(A.D. 533.)

[Gallican and Modern Roman Martyrologies. Usuardus, Maurolycus, &c. Authorities:-A life by Flodoard, in his history of the church of Rheims, written about A.D. 966; and an earlier life published by Mabillon and the Bollandists, from which Flodoard probably drew most of his information.]

THEODORIC, or Theudric, son of Marquard of Anancourt, or Alamannd, as the place was then called, near Rheims,

1 "Servanus vero pulicem in os ejus profuit;" perhaps it was his thumb, "pollicem," and not a flea, "pulicem."

was brought up by S. Remigius, and as soon as he was of age, was married by the advice of his parents to a girl of suitable rank. But Theodoric at once informed his bride that his purpose was to live as a monk, and she, in disgust. left him.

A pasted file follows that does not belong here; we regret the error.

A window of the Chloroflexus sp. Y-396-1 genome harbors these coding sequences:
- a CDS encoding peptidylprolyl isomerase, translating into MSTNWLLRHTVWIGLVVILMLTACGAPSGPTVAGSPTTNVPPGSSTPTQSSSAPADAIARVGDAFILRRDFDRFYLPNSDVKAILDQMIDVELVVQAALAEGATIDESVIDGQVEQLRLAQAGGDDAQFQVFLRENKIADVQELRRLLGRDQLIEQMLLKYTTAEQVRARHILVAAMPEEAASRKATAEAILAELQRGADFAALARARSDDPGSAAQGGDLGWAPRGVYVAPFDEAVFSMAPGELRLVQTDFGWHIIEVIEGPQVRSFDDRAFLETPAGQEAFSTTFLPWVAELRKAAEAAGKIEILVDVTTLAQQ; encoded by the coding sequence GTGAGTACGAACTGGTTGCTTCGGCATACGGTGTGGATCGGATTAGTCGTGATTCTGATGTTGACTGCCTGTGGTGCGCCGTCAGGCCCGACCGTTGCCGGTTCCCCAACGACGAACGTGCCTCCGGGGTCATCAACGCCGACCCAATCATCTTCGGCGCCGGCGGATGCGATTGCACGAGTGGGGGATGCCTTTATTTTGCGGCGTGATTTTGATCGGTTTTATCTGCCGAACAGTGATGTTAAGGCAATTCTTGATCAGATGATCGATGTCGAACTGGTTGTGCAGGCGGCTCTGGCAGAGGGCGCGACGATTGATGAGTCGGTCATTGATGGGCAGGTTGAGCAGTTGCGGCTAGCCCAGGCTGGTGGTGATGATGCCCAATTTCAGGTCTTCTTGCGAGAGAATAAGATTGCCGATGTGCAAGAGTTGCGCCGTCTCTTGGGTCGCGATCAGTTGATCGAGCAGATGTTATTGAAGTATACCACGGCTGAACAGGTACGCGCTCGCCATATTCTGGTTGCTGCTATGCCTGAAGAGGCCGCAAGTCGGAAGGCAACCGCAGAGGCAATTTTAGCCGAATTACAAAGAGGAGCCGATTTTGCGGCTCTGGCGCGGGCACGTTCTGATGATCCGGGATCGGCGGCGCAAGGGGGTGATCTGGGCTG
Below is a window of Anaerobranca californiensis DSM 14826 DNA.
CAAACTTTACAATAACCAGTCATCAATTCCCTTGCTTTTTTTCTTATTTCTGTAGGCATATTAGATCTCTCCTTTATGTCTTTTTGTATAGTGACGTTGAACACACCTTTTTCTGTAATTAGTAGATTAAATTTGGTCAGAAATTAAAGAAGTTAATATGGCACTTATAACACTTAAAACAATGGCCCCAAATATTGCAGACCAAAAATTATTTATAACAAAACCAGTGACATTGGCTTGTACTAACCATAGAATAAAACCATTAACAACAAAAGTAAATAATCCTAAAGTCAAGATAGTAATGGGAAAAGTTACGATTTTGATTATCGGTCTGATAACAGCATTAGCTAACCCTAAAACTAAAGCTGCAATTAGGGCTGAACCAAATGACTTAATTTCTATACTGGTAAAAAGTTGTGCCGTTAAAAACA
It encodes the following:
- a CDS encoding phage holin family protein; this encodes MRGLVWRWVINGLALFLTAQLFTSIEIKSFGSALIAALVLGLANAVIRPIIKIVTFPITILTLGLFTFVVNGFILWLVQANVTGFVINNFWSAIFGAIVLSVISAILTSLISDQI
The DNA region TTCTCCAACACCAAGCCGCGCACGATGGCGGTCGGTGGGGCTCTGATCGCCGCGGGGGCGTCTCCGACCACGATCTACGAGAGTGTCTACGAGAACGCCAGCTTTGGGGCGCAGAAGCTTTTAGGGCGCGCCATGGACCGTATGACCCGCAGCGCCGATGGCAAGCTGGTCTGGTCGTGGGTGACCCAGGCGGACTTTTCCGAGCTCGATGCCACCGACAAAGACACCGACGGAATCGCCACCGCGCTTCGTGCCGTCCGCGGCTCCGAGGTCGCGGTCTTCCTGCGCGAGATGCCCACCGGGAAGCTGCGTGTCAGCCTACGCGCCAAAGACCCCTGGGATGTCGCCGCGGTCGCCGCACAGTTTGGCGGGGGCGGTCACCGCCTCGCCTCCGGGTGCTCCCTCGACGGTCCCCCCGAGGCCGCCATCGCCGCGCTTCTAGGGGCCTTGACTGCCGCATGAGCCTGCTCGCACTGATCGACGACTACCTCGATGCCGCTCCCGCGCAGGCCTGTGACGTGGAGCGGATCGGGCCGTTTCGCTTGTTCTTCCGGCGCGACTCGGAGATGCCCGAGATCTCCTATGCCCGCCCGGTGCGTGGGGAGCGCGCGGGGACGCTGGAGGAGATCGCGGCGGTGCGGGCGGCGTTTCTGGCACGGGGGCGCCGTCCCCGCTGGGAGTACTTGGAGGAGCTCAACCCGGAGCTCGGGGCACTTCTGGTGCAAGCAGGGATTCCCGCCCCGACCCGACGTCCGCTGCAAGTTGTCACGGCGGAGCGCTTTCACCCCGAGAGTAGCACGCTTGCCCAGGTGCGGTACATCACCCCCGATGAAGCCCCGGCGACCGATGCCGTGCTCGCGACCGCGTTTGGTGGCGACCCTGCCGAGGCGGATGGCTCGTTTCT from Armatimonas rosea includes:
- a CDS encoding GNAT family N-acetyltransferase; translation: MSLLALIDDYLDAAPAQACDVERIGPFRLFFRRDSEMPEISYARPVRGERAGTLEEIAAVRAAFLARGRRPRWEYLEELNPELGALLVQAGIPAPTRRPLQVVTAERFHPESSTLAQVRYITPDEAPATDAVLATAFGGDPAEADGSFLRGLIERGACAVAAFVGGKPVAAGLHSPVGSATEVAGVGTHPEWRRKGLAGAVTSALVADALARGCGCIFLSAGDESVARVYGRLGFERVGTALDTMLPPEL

Theodoric then applied to Susanna, a venerable woman at Rheims, who was regarded as a proficient in the religious life, and asked her to give him advice. She recommended him to seek out a spot on the forest-grown Mont d'Or, near Rheims, where he might build a monastery. He went into the forest with Susanna, and saw a white eagle circling round the top of one of the hills, and took that as an indication of the site of his monastery.1

He had the satisfaction of seeing his father Marquard embrace the religious life under him, and not less to hear that his bride, who really had been passionately attached to him, unable to bear the thoughts of an union with anyone else, after having given her young heart to Theodoric, had retired from the world into the cloister.